By ProgBlog, May 19 2015 10:03PM

The presentation of an album used to be one of the factors I took into account when I was attempting to discover new music at a time when the 12 inch LP format offered the best possible option for displaying images; subsequent popular formats (cassette tape, CDs) didn’t provide such a good showcase for album art so the recent trend for releasing new music on vinyl is a positive step in returning artwork to the status it had in the 70s. My father was an Art teacher and would drag us around galleries whenever the chance arose; I seem to recall Abbot Hall in Kendal as being a popular destination. I guess his efforts to interest us in art were successful because I subjected my son Daryl to the same sort of treatment, despite me ending up as a scientist... Anyway, not knowing how the music industry actually worked, thinking that art direction was the responsibility of the group rather than the label, I hypothesised that a band that invested in decent artwork was likely to have taken equal care with their music.

There are a handful of artists and design teams who have a strong association with progressive rock though prog wasn’t necessarily the only genre they worked in. The most obvious examples include Roger Dean and Yes; Hipgnosis and Pink Floyd; William Neal and ELP; Mark Wilkinson and Marillion; Philip Travers and the Moody Blues. The relationship was most rewarding, in a symbiotic kind of way, where bands stuck with a particular designer over the course of a number of releases. This conforms to what Wagner described as ‘gesamtkuntswerk’ where music, lyrics and visual motifs create a coherent artistic vision, fitting the idea of the concept album and consistent constructed mythologies.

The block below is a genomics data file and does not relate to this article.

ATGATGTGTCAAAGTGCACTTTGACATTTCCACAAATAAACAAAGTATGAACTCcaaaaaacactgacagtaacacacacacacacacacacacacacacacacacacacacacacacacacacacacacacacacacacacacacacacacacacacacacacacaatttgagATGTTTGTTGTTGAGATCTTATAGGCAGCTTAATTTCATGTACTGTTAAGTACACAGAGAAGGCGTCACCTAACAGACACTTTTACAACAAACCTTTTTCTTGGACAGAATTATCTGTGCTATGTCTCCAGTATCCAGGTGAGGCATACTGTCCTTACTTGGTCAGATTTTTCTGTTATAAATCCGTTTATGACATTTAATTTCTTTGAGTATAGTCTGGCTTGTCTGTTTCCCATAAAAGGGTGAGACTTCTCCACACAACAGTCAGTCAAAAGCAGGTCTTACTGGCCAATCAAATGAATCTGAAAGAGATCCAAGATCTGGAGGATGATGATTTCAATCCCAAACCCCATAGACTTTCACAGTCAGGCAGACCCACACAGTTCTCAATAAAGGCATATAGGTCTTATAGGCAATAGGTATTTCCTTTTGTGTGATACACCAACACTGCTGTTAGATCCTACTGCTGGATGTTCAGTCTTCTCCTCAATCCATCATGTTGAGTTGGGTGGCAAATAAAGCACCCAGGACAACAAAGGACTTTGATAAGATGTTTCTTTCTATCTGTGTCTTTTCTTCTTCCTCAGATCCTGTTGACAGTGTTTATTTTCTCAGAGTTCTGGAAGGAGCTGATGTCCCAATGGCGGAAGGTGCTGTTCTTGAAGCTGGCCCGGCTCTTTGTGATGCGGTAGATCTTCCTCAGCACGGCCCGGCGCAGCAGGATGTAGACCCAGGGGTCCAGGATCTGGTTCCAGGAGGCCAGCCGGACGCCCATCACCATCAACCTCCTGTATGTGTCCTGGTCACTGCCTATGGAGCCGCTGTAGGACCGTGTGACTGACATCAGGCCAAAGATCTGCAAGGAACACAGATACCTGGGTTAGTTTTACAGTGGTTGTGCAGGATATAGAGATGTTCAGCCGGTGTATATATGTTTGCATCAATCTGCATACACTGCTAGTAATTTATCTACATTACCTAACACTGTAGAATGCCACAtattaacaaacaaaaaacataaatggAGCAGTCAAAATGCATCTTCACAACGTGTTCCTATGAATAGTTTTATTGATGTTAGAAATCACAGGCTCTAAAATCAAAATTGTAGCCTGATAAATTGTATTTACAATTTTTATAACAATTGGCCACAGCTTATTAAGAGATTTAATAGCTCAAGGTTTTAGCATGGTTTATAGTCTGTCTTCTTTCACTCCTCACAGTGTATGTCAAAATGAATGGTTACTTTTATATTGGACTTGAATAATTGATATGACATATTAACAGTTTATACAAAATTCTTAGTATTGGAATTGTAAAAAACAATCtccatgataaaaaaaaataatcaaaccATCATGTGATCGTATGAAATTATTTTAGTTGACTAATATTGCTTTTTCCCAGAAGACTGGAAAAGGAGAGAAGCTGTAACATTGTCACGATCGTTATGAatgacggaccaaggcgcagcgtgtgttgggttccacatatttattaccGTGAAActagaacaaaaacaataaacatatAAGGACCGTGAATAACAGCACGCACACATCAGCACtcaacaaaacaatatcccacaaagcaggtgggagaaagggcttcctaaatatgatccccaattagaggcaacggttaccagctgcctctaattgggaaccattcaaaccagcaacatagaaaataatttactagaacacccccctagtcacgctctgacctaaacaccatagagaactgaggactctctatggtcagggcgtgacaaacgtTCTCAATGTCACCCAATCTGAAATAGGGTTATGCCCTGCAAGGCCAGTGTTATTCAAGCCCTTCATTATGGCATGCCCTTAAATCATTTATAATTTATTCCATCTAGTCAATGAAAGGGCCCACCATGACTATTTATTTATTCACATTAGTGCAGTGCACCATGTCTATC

When I started to listen to music I took the presence of printed lyrics for granted and consequently I found it irritating when I didn’t have a lyric sheet, having been reduced to replaying sections of albums to work out what Greg Lake was singing on Tarkus (1971), for instance. Sgt Pepper’s Lonely Hearts Club Band (1967), the original rock concept album, was the first rock LP to have the song words reproduced on the sleeve and the cover specifically related to the idea that the album had been released by the fictitious Sgt Pepper. Prior to Sgt Pepper most album covers featured a photograph of the band but Peter Blake and Jann Howarth pioneered a new form of album presentation, opening the doors for cover art to reflect the musical and lyrical content within.

Roger Dean’s work with Yes created a narrative that took on a life of its own, incorporating stage design for live performances (with Dean’s brother Martyn) and inspiring Jon Anderson to write and release Olias of Sunhillow (1976). I used to buy postcards of the Yessongs panels from the union shop at Goldsmiths’ College when I was a student, to use as notes to friends detailing in minutiae what I’d been doing over the preceding week or two, lectures attended, field trips, books read and albums bought. I was rather surprised when, following the group hiatus from 1975 to 1977, Yes reconvened with an album that didn’t have a Roger Dean cover. The Hipgnosis effort was similar to material that they’d provided for other musicians but I didn’t really think it was very fitting with Yes music. Perhaps this was to coincide with the Yes reaction to punk; the title track of Going for the One (1977) is more direct than any of their preceding output but the rest of the material on the album ranks as being pretty cosmic, especially the epic Awaken. Hipgnosis shouldn’t have been allowed anywhere near Tormato (1978) – one of the worst album covers, ever. It did neither Yes or Hipgnosis any favours, when it could have been so good! I approved of the Drama (1980) sleeve and was indifferent to 90125 (1983) and Big Generator (1987) – they weren’t Yes music.